As hybrid propulsion systems with battery energy storage systems take off in the offshore vessel sector, two classification societies, DNV GL and Bureau Veritas, have issued rules for energy storage.
With the offshore vessel industry emerging from recession, it is tempting to think that technical advances have ground to a halt for the time being. They haven’t. As highlighted recently by OSJ, recent weeks have seen Statoil fix term charters for several offshore vessels that will be upgraded with hybrid battery propulsion as a condition of the contract.
All of the vessels in question will be equipped with hybrid battery operation with the possibility for shore power connection. This will allow them to reduce fuel consumption while working in dynamic positioning mode. Four vessels were awarded five-year firm contracts with five further one-year options: Sjoborg (Skansi Offshore), Far Searcher (Solstad Farstad), Skandi Flora and Skandi Mongstad (DOF). Three vessels were awarded three-year firm contracts with three further one-year options: Juanita (Ugland), Havila Charisma and Foresight (Havila Shipping).
Back in 2015 in a special supplement on marine propulsion, OSJ highlighted the fact that batteries in a hybrid arrangement benefits vessels in a number of ways. Hybrid propulsion that combines electric drives, diesel generators and batteries can make offshore vessels more fuel efficient, reducing fuel consumption and CO2 emissions and enhancing the level of redundancy on board. The overall power-generation requirement on a vessel can be reduced by removing a genset, and other gensets can work at their optimum load, reducing wear and tear on them. Batteries also smooth the load by compensating for peaks and troughs, as well as enhancing safety and reliability by providing backup in the event of blackouts.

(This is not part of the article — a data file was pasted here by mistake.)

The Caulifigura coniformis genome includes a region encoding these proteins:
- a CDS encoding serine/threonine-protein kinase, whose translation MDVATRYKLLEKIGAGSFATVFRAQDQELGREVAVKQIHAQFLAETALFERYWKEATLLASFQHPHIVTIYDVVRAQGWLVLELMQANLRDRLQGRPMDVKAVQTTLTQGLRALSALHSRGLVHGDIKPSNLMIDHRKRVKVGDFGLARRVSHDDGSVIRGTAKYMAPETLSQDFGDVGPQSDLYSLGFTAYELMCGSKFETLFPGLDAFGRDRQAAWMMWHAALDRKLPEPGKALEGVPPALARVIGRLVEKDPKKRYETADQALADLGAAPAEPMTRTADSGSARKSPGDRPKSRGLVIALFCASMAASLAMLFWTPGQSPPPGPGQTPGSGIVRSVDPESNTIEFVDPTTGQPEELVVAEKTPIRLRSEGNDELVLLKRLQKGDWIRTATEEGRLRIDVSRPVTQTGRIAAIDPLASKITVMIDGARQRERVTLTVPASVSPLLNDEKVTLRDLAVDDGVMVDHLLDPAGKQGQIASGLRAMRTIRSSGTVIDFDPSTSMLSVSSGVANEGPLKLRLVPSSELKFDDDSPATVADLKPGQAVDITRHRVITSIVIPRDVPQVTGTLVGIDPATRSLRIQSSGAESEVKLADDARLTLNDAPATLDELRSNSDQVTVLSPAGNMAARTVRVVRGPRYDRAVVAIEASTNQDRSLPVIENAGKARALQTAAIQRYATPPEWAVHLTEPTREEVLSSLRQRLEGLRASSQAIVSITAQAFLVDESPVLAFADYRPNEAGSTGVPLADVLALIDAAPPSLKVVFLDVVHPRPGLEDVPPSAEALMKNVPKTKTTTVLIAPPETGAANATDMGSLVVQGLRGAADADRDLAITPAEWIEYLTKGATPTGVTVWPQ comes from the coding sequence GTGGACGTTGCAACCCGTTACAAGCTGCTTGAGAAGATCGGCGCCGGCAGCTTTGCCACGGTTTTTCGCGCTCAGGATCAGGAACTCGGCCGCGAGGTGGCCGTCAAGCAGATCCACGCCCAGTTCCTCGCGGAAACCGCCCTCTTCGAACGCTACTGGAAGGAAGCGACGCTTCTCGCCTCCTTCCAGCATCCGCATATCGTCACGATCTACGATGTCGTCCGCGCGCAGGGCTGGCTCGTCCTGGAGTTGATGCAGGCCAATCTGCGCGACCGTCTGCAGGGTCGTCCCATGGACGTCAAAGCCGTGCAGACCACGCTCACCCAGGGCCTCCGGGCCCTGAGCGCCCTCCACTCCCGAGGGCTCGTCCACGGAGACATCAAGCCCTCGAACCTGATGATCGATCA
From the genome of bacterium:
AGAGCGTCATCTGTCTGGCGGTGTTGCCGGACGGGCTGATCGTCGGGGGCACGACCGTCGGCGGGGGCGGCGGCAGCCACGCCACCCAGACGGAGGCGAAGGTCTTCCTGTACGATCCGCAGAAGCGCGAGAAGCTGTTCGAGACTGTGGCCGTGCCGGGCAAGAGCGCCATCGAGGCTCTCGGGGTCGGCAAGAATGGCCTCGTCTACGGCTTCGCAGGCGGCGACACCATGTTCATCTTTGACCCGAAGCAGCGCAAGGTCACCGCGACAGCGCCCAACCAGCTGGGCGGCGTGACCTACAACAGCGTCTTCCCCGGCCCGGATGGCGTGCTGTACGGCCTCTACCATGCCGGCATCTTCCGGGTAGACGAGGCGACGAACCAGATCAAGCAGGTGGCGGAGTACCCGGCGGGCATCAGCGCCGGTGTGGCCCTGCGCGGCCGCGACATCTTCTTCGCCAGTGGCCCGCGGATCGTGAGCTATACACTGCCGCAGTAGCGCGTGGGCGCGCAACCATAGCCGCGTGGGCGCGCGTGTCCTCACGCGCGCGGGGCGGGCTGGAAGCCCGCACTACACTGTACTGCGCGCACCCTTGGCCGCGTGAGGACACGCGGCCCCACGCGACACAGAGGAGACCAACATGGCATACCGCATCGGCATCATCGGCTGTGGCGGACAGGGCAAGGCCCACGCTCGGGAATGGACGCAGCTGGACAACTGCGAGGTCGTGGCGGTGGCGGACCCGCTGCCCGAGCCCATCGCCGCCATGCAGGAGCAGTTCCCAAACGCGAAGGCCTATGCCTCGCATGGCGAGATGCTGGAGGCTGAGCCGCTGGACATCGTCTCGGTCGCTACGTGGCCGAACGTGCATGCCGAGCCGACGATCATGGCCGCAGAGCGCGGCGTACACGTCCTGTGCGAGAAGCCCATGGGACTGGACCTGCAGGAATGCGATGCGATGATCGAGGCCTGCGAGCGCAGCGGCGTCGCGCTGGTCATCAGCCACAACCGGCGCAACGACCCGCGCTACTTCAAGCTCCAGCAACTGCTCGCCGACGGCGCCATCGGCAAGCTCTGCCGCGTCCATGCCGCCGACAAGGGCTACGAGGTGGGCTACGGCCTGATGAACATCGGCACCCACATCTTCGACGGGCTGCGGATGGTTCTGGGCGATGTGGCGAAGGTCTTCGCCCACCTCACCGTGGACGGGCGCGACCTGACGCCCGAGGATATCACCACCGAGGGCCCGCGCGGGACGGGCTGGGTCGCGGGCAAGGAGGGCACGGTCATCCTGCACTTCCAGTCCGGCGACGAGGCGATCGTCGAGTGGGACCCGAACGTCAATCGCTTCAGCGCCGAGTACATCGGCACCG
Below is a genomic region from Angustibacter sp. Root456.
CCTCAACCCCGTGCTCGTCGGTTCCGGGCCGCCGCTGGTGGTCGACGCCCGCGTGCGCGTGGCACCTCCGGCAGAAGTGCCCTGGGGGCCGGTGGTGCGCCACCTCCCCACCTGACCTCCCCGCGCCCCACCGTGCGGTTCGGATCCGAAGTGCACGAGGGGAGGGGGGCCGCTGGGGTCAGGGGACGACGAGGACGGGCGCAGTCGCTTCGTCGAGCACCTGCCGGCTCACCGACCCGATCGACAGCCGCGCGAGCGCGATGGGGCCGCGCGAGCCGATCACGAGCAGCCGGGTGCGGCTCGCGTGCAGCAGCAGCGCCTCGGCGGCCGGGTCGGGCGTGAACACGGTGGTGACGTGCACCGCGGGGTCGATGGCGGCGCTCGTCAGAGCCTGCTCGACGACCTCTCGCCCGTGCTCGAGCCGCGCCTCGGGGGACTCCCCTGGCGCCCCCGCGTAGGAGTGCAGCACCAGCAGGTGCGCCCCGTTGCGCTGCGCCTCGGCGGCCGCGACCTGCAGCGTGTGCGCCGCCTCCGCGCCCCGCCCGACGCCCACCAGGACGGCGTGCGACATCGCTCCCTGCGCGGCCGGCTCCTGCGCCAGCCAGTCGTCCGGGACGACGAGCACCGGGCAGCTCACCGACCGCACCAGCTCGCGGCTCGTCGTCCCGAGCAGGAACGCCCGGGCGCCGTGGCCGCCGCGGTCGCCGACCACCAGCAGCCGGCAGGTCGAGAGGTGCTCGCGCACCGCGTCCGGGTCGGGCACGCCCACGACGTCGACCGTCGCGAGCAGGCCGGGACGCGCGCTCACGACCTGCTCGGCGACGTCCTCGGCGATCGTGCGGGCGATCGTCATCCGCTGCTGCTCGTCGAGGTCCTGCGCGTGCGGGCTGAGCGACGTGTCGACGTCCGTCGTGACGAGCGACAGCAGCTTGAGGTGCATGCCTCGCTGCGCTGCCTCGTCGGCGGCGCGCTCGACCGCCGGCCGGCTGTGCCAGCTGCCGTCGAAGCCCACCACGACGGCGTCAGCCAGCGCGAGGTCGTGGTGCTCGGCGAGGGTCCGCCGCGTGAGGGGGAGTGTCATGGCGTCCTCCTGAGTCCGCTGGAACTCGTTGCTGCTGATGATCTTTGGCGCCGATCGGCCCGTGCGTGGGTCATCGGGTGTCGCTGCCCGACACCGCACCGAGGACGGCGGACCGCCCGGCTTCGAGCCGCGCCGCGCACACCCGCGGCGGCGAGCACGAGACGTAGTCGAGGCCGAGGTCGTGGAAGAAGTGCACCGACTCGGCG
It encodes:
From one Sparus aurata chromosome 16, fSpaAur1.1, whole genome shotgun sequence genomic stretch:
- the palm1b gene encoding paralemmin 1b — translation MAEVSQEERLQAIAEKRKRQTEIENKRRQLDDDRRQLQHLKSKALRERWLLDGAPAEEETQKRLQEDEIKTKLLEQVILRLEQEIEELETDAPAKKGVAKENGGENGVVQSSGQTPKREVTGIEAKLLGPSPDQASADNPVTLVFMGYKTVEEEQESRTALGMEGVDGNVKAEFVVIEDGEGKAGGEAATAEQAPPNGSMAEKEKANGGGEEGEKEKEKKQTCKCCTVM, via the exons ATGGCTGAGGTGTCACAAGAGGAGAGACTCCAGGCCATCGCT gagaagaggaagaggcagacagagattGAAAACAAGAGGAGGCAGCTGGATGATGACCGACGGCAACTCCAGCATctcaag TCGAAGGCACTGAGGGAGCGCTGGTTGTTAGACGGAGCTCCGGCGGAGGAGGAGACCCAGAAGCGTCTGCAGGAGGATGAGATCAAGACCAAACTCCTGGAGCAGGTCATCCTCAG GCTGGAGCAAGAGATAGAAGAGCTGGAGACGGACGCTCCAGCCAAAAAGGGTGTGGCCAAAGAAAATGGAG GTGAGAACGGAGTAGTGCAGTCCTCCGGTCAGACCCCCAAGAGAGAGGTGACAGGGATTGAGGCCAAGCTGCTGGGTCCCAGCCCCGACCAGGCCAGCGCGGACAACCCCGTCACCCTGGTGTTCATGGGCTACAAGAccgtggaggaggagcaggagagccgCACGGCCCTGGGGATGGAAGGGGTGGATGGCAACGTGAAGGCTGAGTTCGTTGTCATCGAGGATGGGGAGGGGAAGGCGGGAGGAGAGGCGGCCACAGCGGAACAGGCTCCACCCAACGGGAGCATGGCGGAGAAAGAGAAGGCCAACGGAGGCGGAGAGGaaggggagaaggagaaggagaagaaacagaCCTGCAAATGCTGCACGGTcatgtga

Now, as the Maritime Battery Forum recently noted, two class societies in the Maritime Battery Forum have rules for energy storage on ships. DNV GL has had energy storage in the rules for some time, and now Bureau Veritas (BV) has released theirs. We shouldn’t forget that Lloyd’s Register has also issued guidance on large battery installations.
“With a growing number of hybrid vessels entering service, Bureau Veritas has recently released a new series of notations and rules addressing the requirements of energy storage systems to support ship operators in reducing emissions,” said BV. The new class notation includes power management, power backup and zero emission standards. It is expected that the notations will encourage wider uptake of energy storage systems.”
As Martial Claudepierre, a business development manager at Bureau Veritas, said “Industry uptake of hybrid and battery technology has been driven by environmental regulation. But owners are also finding performance benefits, and for some operations, significant financial benefits seem likely – particularly as the availability of renewable energy increases.”
OSJ also recently reported on a new service operation vessel for Louis Dreyfus Armateurs with a DC distribution grid from ABB that can incorporate batteries. BV also highlighted the ability of battery-based energy storage systems to provide peak shaving, power smoothing and power for dynamic positioning operations, features especially applicable to OSVs.
The case for batteries has also been made in a lifecycle analysis (LCA) of battery technology completed by the Maritime Battery Forum in co-operation with Grenland Energy and ABB, supported by the Norwegian Business Sector’s NOx Fund. The LCA looked at batteries on a ferry and on an OSV. “The results show a great case for maritime batteries,” said the forum.